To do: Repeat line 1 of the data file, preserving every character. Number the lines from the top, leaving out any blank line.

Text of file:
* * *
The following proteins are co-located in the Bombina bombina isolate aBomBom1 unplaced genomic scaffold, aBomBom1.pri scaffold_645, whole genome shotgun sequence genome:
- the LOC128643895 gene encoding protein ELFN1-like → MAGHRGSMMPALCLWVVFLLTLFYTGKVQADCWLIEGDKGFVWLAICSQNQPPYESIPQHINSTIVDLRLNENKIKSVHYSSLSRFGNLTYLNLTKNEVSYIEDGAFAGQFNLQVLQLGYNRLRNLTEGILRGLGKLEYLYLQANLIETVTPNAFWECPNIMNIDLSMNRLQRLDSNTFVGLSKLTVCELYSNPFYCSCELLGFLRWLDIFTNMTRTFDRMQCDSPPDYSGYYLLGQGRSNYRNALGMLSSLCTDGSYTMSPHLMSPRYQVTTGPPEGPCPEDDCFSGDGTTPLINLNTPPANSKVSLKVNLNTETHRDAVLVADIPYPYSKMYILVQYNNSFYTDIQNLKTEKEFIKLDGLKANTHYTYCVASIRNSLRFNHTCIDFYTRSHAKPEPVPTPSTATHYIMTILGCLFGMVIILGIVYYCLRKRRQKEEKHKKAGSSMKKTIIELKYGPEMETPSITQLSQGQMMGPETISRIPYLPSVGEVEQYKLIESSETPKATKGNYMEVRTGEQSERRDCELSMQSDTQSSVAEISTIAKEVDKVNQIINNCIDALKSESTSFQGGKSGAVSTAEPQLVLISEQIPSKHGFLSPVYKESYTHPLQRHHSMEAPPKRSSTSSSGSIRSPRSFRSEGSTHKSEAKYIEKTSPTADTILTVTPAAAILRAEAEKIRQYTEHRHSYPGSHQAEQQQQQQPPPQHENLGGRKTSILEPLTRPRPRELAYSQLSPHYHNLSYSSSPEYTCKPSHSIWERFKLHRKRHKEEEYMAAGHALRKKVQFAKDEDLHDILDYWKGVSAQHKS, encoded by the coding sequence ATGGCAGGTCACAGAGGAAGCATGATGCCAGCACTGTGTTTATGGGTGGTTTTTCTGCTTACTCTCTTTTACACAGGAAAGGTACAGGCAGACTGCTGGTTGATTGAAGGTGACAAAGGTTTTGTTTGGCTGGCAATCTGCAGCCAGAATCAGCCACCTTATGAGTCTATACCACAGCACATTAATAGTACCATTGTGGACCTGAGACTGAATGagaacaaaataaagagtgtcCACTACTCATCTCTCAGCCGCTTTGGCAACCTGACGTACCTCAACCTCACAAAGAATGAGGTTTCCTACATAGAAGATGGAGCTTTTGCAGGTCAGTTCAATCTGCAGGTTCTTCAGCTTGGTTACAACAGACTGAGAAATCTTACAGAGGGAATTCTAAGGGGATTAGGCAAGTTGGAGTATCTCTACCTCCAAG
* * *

The following proteins are co-located in the Bombina bombina isolate aBomBom1 unplaced genomic scaffold, aBomBom1.pri scaffold_645, whole genome shotgun sequence genome: